With a yell he woke up. A space boat had nudged against his crystal hull, and was now bobbing a few feet away. It was a solid metal ovoid, of a model he recognized, and the numbers and letters on its hull were familiar to him. He had made it. He had hung on. The ordeal was over.
The little hatch of the rescue boat opened, and two suited figures emerged, one after the other, from its sheltered interior. At once these figures became silver-blurred as the berserker's machines had been, but these men's features were visible through their faceplates, their eyes looking straight at Karlsen. They smiled in steady encouragement, never taking their eyes from his.
Not for an instant.
They rapped on his door, and kept smiling while he put on his spacesuit. But he made no move to let them in; instead he drew his gun.
They frowned. Inside their helmets their mouths formed words: Open up! He flipped on his radio, but if they were sending nothing was coming through in this space. They kept on gazing steadily at him.
Wait, he signaled with an upraised hand. He got a slate and stylus from his chair, and wrote them a message.
LOOK AROUND AT THE SCENERY FOR A WHILE.
He was sane but maybe they thought him mad. As if to humor him, they began to look around them. A new set of dragon-head prominences were rising ahead, beyond the stormy horizon at the rim of the world. The frowning men looked ahead of them at dragons, around them at buzzsaw rainbow whirls of stone, they looked down into the deadly depths of the inferno, they looked up at the stars' poisonous blue-white spears sliding visibly over the void.
Then both of them, still frowning uncomprehendingly, looked right back at Karlsen.
He sat in his chair, holding his drawn gun, waiting, having no more to say. He knew the berserker-ship would have boats aboard, and that it could build its killing machines into the likenesses of men. These were almost good enough to fool him.
The figures outside produced a slate of their own from somewhere.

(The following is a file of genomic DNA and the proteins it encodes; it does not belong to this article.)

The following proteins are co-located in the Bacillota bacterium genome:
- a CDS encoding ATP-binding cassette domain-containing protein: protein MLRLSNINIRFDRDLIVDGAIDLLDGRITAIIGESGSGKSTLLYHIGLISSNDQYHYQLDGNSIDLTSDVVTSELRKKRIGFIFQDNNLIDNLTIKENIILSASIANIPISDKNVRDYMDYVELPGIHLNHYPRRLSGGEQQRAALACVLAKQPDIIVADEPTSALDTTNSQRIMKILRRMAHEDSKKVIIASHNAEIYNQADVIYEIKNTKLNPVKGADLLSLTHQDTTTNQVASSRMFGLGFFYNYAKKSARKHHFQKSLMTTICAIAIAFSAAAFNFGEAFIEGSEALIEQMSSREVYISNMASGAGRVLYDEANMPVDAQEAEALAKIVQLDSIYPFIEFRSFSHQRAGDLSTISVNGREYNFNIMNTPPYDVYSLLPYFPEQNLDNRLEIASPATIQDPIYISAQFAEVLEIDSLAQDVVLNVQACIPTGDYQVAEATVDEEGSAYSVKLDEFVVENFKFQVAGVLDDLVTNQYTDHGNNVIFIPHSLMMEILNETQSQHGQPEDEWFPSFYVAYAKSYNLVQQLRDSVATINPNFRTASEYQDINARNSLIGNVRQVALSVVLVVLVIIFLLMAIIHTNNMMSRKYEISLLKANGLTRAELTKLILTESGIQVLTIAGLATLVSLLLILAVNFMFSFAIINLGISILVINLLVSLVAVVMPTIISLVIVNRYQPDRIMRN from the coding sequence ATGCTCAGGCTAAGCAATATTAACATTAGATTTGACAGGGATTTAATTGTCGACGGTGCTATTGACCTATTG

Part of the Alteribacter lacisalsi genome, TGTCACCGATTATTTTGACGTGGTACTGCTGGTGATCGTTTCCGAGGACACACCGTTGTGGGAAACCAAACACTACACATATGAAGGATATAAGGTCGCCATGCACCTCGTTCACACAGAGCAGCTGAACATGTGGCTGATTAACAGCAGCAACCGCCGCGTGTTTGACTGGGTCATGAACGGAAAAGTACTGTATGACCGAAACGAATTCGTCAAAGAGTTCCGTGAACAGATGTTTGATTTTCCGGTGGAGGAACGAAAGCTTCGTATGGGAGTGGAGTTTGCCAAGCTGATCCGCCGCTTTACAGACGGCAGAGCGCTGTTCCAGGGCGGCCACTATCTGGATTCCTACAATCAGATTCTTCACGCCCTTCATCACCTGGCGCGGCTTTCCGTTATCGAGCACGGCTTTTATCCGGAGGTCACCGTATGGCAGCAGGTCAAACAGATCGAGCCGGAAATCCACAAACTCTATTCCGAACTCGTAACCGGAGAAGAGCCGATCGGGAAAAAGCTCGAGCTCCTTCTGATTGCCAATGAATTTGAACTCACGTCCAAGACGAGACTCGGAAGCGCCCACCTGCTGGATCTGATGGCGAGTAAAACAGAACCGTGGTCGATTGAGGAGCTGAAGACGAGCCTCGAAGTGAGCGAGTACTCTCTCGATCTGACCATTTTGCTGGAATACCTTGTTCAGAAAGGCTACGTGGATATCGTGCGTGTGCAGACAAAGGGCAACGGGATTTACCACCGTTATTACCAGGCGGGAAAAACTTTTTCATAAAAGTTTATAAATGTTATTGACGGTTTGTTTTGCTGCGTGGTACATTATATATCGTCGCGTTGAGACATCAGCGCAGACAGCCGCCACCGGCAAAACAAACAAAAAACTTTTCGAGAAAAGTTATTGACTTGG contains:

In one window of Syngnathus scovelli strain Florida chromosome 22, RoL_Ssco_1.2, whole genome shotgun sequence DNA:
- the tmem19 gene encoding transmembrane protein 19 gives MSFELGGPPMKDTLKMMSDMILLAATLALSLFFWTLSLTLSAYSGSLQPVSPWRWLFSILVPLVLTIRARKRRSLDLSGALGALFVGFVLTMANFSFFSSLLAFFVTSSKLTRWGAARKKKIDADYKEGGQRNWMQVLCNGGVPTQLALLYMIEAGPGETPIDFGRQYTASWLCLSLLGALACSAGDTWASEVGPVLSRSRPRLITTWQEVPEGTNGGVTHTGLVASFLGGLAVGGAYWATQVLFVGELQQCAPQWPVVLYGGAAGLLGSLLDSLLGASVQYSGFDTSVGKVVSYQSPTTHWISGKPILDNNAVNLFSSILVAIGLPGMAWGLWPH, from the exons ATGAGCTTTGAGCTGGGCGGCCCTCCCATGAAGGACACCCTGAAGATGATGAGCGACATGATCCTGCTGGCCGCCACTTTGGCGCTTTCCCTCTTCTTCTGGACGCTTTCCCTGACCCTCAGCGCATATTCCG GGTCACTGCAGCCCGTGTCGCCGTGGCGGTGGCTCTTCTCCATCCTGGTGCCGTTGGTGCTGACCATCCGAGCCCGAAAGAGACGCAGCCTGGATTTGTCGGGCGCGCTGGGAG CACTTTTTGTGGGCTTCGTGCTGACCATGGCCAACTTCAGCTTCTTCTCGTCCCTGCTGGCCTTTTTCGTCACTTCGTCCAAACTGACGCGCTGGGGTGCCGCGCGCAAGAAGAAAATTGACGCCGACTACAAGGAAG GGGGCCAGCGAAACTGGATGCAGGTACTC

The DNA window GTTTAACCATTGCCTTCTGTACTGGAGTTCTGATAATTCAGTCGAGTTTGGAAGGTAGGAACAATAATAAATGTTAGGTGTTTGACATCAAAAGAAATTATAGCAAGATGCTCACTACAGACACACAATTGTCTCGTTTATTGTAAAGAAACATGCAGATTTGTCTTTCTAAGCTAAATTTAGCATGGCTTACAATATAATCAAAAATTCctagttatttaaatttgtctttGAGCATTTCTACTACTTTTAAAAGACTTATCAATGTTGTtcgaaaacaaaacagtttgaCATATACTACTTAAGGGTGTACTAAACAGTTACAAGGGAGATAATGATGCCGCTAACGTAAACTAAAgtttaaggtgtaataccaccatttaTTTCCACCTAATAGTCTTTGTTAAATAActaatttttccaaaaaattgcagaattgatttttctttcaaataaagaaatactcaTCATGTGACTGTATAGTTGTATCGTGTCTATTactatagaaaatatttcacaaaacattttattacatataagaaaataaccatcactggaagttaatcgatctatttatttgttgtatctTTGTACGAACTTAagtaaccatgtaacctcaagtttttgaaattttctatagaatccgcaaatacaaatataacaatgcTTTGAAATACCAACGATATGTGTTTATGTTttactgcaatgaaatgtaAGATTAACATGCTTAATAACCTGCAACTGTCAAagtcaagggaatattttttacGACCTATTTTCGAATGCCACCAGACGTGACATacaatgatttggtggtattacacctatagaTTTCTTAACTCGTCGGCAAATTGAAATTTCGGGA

WE TOOK BERS. FROM BEHIND. ALL OK & SAFE. COME OUT.
He looked back. The cloud of dust raised by the berserker's own weapons had settled around it, hiding it and all the forceline behind it from Karlsen's view. Oh, if only he could believe that these were men . . .
They gestured energetically, and lettered some more.
OUR SHIP WAITING BACK THERE BEHIND DUST. SHE'S TOO BIG TO HOLD THIS LEVEL LONG.
KARLSEN, COME WITH US!!! THIS YOUR ONLY CHANCE!
He didn't dare read any more of their messages for fear he would believe them, rush out into their metal arms, and be torn apart. He closed his eyes and prayed. After a long time he opened his eyes again. His visitors and their boats were gone.
Not long afterward—as time seemed to him—there were flashes of light from inside the dust cloud surrounding the berserker. A fight, to which someone had brought weapons that would work in this space? Or another attempt to trick him? He would see.
He was watching alertly as another rescue boat, much like the first, inched its way out of the dustcloud toward him. It drew alongside and stopped. Two more spacesuited figures got out and began to wear silver drapery.
This time he had his sign ready.
LOOK AROUND AT THE SCENERY FOR A WHILE.
As if to humor him, they began to look around them. Maybe they thought him mad, but he was sane. After about a minute they still hadn't turned back to him—one's face looked up and out at the unbelievable stars, while the other slowly swiveled his neck, watching a dragon's head go by. Gradually their bodies became congealed in awe and terror, clinging and crouching against his glass wall.
After taking half a minute more to check his own helmet and suit, Karlsen bled out his cabin air and opened his door.
"Welcome, men," he said, over his helmet radio. He had to help one of them aboard the rescue boat. But they made it.
Fred Saberhagen, "The face of the deep" (1966), Beserker (1967), as reproduced here, and corrected against a large print edition ((Waterville, MN: Thorndike Press, 2003), 332-336).